A friend had given me the heads-up, saying the Said Business School was running a distance learning course on Blockchain Strategy, and having not long sold my last ad-tech company, I was excited to learn about this cool new tech that had the promise of returning trust to otherwise un-trusted environments.

The macro concept of blockchain is amazing — it can bring transparency to any supply chain, proof of provenance to any item, give consumers ownership of their identity and bring trust back to almost any industry, public, private or third sector.

Having advised two blockchain start-ups in the ad-tech space around M&A, tech stack, and business strategy, I’d had a chance to see up close how these companies operated. Both had good intentions, but both were fundamentally flawed in different ways, but the common denominators were the fundraising method (one had gone for an ICO, and the other was intending to), and both were entirely centralized and probably didn’t really need Blockchain to solve the problems they were hoping to.

Bad Faith

I don’t believe that either of the management teams was acting in bad faith, but instead, just weren’t educated enough on the technology they were looking to utilize.

And herein lies the problem. From a business perspective, how do you build a blockchain company that is inherently decentralized, and not just another middleman being a rent-seeker by purporting to be the prophet of truth in any given industry?

Over the last year, I have been helping educate senior leaders of companies on what blockchain is, and how to use it. The starting place is always the following two points…

Companies do not need blockchain, industries, and ecosystems do.

If you do not have multiple distrusting parties, then you don’t need blockchain.

So blockchain is the platform for working in cooperation with your competitors to solve common industry woes. Blockchain really isn’t a revenue-generating technology, but a cost-saving and efficiency-driving one — not as sexy when you understand that.

But for competing companies to work together in any given industry, they first of all need to agree on standards, and outside of regulated industries such as finance or gambling, not many industries do have standards they can agree on.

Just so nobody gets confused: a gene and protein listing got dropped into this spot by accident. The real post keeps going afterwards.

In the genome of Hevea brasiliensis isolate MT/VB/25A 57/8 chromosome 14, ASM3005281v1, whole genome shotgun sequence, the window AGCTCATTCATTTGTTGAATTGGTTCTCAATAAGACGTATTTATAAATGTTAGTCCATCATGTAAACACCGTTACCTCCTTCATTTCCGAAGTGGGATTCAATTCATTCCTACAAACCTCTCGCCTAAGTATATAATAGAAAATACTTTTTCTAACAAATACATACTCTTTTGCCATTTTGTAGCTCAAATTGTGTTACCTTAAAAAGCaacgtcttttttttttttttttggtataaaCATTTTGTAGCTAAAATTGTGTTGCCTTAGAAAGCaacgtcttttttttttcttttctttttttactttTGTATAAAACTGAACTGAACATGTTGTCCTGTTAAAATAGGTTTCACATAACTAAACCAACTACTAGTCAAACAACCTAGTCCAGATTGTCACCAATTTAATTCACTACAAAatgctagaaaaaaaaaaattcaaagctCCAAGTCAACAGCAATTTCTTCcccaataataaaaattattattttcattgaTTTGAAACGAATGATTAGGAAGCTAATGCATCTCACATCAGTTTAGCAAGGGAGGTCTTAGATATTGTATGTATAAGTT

Then we have the question of tying the physical world to a digital ledger and trusting this process through a supply chain as an agreed version of the truth. But how easy is that? If it’s tracking the supply chain and provenance of organic eggs, are we checking the eggs themselves with each one bearing a QR code? And even with that, how do we know for sure that those eggs weren’t just given that QR code and have any bearing on where they actually originated from? This is before we even get into what is the definition of the word “organic”.

You can consider this same issue for almost any real-world product and supply chain.

In digital advertising — a world I am very familiar with — there have been a lot of blockchain companies trying to solve the widely-accepted problems that exist with a “murky supply chain”. So let’s explore whether blockchain really can solve this…

The advantage of trying to solve something that already only exists in the digital realm is there’s no need to digitize anything. However, in the digital advertising supply chain, no one can agree on anything!


When is an ad served? If we had that solved, the industry would not have the massive reconciliation issues it still does despite being more than 25 years old now. When is an ad viewed? The industry can’t agree on how much of it needs to be in view or for how long still. Was the ad viewed by a human or a bot? Despite there being at least five different, and generally respected, anti-fraud companies in the space, even they can’t all agree on what ads are fraudulent and which ones aren’t.

Some of the issues in advertising tech can be solved by companies simply being committed to being transparent, and other challenges such as advertising fraud are far harder, and there needs to be a level of tolerance in the industry that there will always be some money stolen by smart fraudsters — banking accepts this, and even retail has an acceptance that “x” amount of stock will be stolen over a given period.

I started by believing in blockchain, not Bitcoin, and now almost two years after getting into this space, I have done a reversal in this thinking and am now ‘Bitcoin, not blockchain’.

Maybe over the coming years, entrepreneurs and corporate innovators will actually be able to build blockchain solutions that have real-world value and can return trust to currently trust-less environments. But, for now, I’m not convinced.

Jon Walsh
Blockchain, Digital Assets, and Ad-tech Professional

Source: COINRIVET.com